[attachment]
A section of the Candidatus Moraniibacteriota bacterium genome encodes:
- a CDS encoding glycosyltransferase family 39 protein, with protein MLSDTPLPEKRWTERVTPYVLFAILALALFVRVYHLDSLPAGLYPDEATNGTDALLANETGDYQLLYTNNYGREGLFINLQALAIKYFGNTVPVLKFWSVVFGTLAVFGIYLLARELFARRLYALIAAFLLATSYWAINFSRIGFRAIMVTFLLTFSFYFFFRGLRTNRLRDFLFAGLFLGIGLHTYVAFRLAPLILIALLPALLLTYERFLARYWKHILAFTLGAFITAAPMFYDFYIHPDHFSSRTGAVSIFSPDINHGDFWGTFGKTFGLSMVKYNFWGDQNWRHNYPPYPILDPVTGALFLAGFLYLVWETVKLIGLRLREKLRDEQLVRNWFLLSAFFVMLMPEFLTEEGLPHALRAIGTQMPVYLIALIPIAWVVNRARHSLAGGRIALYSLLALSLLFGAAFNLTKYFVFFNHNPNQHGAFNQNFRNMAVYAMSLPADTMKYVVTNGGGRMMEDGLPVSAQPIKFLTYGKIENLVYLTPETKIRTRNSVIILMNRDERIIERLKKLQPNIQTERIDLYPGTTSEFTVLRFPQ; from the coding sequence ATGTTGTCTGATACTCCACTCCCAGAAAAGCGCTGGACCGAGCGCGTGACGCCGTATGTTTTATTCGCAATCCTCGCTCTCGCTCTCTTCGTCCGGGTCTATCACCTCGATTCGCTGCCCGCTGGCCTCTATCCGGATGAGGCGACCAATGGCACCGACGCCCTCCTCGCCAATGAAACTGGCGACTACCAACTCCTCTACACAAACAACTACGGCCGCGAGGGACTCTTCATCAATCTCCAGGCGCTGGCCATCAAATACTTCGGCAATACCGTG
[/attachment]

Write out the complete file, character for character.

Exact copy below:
A section of the Candidatus Moraniibacteriota bacterium genome encodes:
- a CDS encoding glycosyltransferase family 39 protein, with protein MLSDTPLPEKRWTERVTPYVLFAILALALFVRVYHLDSLPAGLYPDEATNGTDALLANETGDYQLLYTNNYGREGLFINLQALAIKYFGNTVPVLKFWSVVFGTLAVFGIYLLARELFARRLYALIAAFLLATSYWAINFSRIGFRAIMVTFLLTFSFYFFFRGLRTNRLRDFLFAGLFLGIGLHTYVAFRLAPLILIALLPALLLTYERFLARYWKHILAFTLGAFITAAPMFYDFYIHPDHFSSRTGAVSIFSPDINHGDFWGTFGKTFGLSMVKYNFWGDQNWRHNYPPYPILDPVTGALFLAGFLYLVWETVKLIGLRLREKLRDEQLVRNWFLLSAFFVMLMPEFLTEEGLPHALRAIGTQMPVYLIALIPIAWVVNRARHSLAGGRIALYSLLALSLLFGAAFNLTKYFVFFNHNPNQHGAFNQNFRNMAVYAMSLPADTMKYVVTNGGGRMMEDGLPVSAQPIKFLTYGKIENLVYLTPETKIRTRNSVIILMNRDERIIERLKKLQPNIQTERIDLYPGTTSEFTVLRFPQ; from the coding sequence ATGTTGTCTGATACTCCACTCCCAGAAAAGCGCTGGACCGAGCGCGTGACGCCGTATGTTTTATTCGCAATCCTCGCTCTCGCTCTCTTCGTCCGGGTCTATCACCTCGATTCGCTGCCCGCTGGCCTCTATCCGGATGAGGCGACCAATGGCACCGACGCCCTCCTCGCCAATGAAACTGGCGACTACCAACTCCTCTACACAAACAACTACGGCCGCGAGGGACTCTTCATCAATCTCCAGGCGCTGGCCATCAAATACTTCGGCAATACCGTG